Menu
Blog RSS Feed

Berks County Muralist Brings His Students to Our House to Make a Meal—and Art



Posted on Tuesday, December 05, 2017
By: Opportunity House
Categories: Spotlights

Around here, where there's a wall, Mike Miller has probably considered painting it. The Wyomissing High School art teacher has been spearheading public art projects in and around the city and Berks County for almost 15 years, including here at the House.

Public art typically is displayed outside, for everyone to enjoy. It brings beauty and a human touch to what can be a cold, impersonal urban environment. The murals that Miller, his students, and the community create together make people stop in their tracks, marvel, and engage with the art and each other.

“Public art invigorates public spaces,” he says. "In a visually interesting environment, we feel and perform better.”

Miller’s interest in mural-making began in 2002, when friends took him on a mural tour in Philadelphia. He was struck by the way the murals became oases in neighborhood struggling with blight.  This was a quality his own personal art was not capable to doing.  Since then, he’s helped create dozens of public-art projects, including the mural corridor along West Reading’s Cherry Street from Fourth to Seventh Avenues, and partnered with other artists in producing murals and mosaic walls in and around the city. The goals of the Mural Corridor include: To beautify neglected public space that borders West Reading’s commercial and residential areas; To encourage healthy physical activity through walking; and To attract more visitors to Berks County and add their dollars to circulate in our local regional economy. Miller The goals of the Mural Corridor include: To beautify neglected public space that borders West Reading’s commercial and residential areas; To encourage healthy physical activity through walking; and To attract more visitors to Berks County and add their dollars to circulate in our local regional economy. The goals of the Mural Corridor include: To beautify neglected public space that borders West Reading’s commercial and residential areas; To encourage healthy physical activity through walking; and To attract more visitors to Berks County and add their dollars to circulate in our local regional economy.

Millealso founded Berks Community Murals, which informs the community about collaborative public art in the area and how to get involved in current projects.

While there are many incredibly talented artists making beautiful mural art in Berks County, Miller considers his skills are best used organizing community organizations to come together in making works of public art.  “I believe this beauty of collaboration can rival the beauty of the final work of art.”

Miller teaches an elective class called Public Art Workshop at Wyomissing Area High School. The students receive instruction on how public art pieces are designed and funded and how they help contribute to the stability of their own community. Inspired by a current project they are working on in class and a presentation about Opportunity House, the students pushed Miller to work together with the Opportunity House staff to organize a Day of Service.  Recently, he and 28 students in that class toured the city’s murals by bus. Afterwards, they had a service day here, bringing lunch for our residents and an art project for the children at the Second Street Learning Center, all organized by the students.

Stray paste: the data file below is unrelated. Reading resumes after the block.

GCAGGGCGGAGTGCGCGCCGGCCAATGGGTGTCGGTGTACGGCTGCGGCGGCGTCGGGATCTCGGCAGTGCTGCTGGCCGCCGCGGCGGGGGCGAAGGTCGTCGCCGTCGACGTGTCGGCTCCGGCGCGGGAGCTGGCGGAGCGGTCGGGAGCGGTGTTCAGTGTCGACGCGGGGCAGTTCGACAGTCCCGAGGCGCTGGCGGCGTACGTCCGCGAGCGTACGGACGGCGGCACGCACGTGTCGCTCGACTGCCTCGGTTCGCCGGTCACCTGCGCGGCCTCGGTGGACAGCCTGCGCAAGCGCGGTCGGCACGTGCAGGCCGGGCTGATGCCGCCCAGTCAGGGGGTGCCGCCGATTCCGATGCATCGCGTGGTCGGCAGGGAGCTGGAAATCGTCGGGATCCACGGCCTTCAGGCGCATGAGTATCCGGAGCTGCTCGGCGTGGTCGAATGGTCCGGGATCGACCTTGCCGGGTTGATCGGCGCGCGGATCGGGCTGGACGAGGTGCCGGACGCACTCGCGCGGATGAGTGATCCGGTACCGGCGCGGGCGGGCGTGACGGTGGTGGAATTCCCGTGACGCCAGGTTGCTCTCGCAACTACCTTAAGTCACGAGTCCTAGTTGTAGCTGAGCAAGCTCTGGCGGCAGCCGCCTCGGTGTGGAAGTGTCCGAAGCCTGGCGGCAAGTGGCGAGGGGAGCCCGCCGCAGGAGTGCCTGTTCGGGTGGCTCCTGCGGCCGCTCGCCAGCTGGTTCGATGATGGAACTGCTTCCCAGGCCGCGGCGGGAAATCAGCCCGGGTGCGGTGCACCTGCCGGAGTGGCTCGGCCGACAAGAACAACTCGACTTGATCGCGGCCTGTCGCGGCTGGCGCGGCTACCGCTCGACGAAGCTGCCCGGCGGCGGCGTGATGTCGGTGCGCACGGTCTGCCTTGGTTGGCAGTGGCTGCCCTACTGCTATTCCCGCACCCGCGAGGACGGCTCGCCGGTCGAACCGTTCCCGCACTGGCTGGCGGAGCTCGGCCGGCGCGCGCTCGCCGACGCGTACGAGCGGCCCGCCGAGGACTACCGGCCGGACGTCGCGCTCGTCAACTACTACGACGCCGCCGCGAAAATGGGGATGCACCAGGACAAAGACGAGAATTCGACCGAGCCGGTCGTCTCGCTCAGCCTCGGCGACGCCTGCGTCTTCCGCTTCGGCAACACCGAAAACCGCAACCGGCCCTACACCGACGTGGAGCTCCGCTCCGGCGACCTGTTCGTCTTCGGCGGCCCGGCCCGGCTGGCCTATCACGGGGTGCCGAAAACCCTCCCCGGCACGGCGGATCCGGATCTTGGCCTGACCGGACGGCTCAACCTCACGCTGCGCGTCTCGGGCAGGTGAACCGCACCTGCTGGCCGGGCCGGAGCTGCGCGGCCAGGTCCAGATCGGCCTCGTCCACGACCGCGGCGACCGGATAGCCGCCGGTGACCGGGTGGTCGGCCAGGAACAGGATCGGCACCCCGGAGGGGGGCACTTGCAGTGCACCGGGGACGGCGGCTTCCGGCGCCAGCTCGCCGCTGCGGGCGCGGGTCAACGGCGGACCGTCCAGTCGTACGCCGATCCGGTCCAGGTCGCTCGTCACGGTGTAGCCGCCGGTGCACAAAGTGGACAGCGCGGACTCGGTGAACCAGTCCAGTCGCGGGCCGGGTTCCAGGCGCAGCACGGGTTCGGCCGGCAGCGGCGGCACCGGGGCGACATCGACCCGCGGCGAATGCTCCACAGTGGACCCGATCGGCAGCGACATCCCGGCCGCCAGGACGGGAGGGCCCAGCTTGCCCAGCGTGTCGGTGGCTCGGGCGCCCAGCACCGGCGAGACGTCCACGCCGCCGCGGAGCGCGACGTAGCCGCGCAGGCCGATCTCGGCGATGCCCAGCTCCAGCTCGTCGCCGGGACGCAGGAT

One group of students helped 30 preschoolers create handprint trees with paint on construction paper, while the other group prepped lunch. All of the students toured the House, which included a walking tour of the several Miller-led murals on our campus, some painted with the participation of our residents and children at the Learning Center.

For example, our kids contributed to the mural in the toddlers’ outdoor play area, painting the tiles at its base with bright butterflies, balls, and flowers. The well-known “Reach for the Stars” mural on Beech Street, completed in summer 2014, is Miller’s most recent work here, and Learning Center students served as models.

Miller’s collaboration with the House continues with our ongoing Legacy Project. “I was looking for a way to honor our donors that involved art, and immediately thought of Mike,” says Kate Alley, our VP of marketing and development. After some collaborative back-and-forth between the two, Miller sketched out an idea: three-dimensional houses of stained glass. A prototype was made this summer, and Miller and his students will soon complete their 80th hand-made house. The completed houses, inscribed with each donor’s name, will be installed in the shelter’s dayroom.

Over the years, Miller has worked with hundreds of people who want to engage with their community. “Everyone who picks up a brush to help paint a mural or glues down a piece of glass in a mosaic is personally vested in that work,” he says. “The work becomes theirs! I love giving people that opportunity.”

Tagged:Second Street Learning Center, Volunteer

Add a Comment
« Previous Post Next Post »
InstagramBlogLinkedInTwitterFacebook

Connect With Us

Opportunity House

430 North 2nd Street
Reading, PA 19601

Phone: (610) 374.4696
Fax: (610) 374.3165

Email: info@opphouse.org

Top